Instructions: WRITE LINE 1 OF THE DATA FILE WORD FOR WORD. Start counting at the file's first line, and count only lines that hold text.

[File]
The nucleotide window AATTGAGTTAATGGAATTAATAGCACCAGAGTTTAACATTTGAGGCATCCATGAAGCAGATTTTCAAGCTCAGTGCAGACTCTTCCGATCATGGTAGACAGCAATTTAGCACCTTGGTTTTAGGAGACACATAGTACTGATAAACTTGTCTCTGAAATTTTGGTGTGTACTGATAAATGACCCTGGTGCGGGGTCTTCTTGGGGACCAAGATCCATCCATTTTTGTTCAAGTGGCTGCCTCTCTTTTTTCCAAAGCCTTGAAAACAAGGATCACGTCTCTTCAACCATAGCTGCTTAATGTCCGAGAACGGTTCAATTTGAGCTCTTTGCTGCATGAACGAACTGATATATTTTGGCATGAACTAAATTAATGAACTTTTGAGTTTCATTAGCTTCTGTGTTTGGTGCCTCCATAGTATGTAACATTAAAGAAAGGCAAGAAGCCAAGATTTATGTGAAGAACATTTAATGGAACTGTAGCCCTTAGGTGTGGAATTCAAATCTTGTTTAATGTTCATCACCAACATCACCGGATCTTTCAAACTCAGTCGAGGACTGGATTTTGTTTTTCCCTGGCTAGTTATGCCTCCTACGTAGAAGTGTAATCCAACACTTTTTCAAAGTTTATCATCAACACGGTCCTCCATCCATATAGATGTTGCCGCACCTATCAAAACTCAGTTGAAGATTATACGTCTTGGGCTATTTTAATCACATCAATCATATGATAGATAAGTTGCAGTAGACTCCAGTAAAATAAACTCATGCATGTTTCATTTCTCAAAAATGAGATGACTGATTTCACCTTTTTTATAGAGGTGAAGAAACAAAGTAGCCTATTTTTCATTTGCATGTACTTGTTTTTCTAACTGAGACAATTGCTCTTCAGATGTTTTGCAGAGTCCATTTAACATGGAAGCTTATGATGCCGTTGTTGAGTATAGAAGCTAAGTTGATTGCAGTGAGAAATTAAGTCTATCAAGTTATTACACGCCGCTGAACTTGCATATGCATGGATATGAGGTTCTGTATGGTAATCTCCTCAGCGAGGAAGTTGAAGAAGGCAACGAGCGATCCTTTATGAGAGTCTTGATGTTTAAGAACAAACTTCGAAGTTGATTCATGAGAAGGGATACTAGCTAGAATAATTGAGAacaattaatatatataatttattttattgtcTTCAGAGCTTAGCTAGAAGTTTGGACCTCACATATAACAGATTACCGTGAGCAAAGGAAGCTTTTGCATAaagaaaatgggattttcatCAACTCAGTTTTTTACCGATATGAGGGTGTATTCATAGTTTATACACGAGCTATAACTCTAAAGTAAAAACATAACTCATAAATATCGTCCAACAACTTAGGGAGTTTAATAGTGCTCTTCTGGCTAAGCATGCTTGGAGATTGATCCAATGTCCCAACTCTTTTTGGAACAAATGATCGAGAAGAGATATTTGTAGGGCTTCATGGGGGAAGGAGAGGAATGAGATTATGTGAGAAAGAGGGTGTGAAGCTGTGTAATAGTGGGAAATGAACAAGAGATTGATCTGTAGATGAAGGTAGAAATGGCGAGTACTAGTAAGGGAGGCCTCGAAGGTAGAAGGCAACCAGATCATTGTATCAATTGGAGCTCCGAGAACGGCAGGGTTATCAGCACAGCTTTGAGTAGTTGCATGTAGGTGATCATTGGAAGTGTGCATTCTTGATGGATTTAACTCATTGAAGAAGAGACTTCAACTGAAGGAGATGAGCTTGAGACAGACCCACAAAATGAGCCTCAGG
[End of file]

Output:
The nucleotide window AATTGAGTTAATGGAATTAATAGCACCAGAGTTTAACATTTGAGGCATCCATGAAGCAGATTTTCAAGCTCAGTGCAGACTCTTCCGATCATGGTAGACAGCAATTTAGCACCTTGGTTTTAGGAGACACATAGTACTGATAAACTTGTCTCTGAAATTTTGGTGTGTACTGATAAATGACCCTGGTGCGGGGTCTTCTTGGGGACCAAGATCCATCCATTTTTGTTCAAGTGGCTGCCTCTCTTTTTTCCAAAGCCTTGAAAACAAGGATCACGTCTCTTCAACCATAGCTGCTTAATGTCCGAGAACGGTTCAATTTGAGCTCTTTGCTGCATGAACGAACTGATATATTTTGGCATGAACTAAATTAATGAACTTTTGAGTTTCATTAGCTTCTGTGTTTGGTGCCTCCATAGTATGTAACATTAAAGAAAGGCAAGAAGCCAAGATTTATGTGAAGAACATTTAATGGAACTGTAGCCCTTAGGTGTGGAATTCAAATCTTGTTTAATGTTCATCACCAACATCACCGGATCTTTCAAACTCAGTCGAGGACTGGATTTTGTTTTTCCCTGGCTAGTTATGCCTCCTACGTAGAAGTGTAATCCAACACTTTTTCAAAGTTTATCATCAACACGGTCCTCCATCCATATAGATGTTGCCGCACCTATCAAAACTCAGTTGAAGATTATACGTCTTGGGCTATTTTAATCACATCAATCATATGATAGATAAGTTGCAGTAGACTCCAGTAAAATAAACTCATGCATGTTTCATTTCTCAAAAATGAGATGACTGATTTCACCTTTTTTATAGAGGTGAAGAAACAAAGTAGCCTATTTTTCATTTGCATGTACTTGTTTTTCTAACTGAGACAATTGCTCTTCAGATGTTTTGCAGAGTCCATTTAACATGGAAGCTTATGATGCCGTTGTTGAGTATAGAAGCTAAGTTGATTGCAGTGAGAAATTAAGTCTATCAAGTTATTACACGCCGCTGAACTTGCATATGCATGGATATGAGGTTCTGTATGGTAATCTCCTCAGCGAGGAAGTTGAAGAAGGCAACGAGCGATCCTTTATGAGAGTCTTGATGTTTAAGAACAAACTTCGAAGTTGATTCATGAGAAGGGATACTAGCTAGAATAATTGAGAacaattaatatatataatttattttattgtcTTCAGAGCTTAGCTAGAAGTTTGGACCTCACATATAACAGATTACCGTGAGCAAAGGAAGCTTTTGCATAaagaaaatgggattttcatCAACTCAGTTTTTTACCGATATGAGGGTGTATTCATAGTTTATACACGAGCTATAACTCTAAAGTAAAAACATAACTCATAAATATCGTCCAACAACTTAGGGAGTTTAATAGTGCTCTTCTGGCTAAGCATGCTTGGAGATTGATCCAATGTCCCAACTCTTTTTGGAACAAATGATCGAGAAGAGATATTTGTAGGGCTTCATGGGGGAAGGAGAGGAATGAGATTATGTGAGAAAGAGGGTGTGAAGCTGTGTAATAGTGGGAAATGAACAAGAGATTGATCTGTAGATGAAGGTAGAAATGGCGAGTACTAGTAAGGGAGGCCTCGAAGGTAGAAGGCAACCAGATCATTGTATCAATTGGAGCTCCGAGAACGGCAGGGTTATCAGCACAGCTTTGAGTAGTTGCATGTAGGTGATCATTGGAAGTGTGCATTCTTGATGGATTTAACTCATTGAAGAAGAGACTTCAACTGAAGGAGATGAGCTTGAGACAGACCCACAAAATGAGCCTCAGG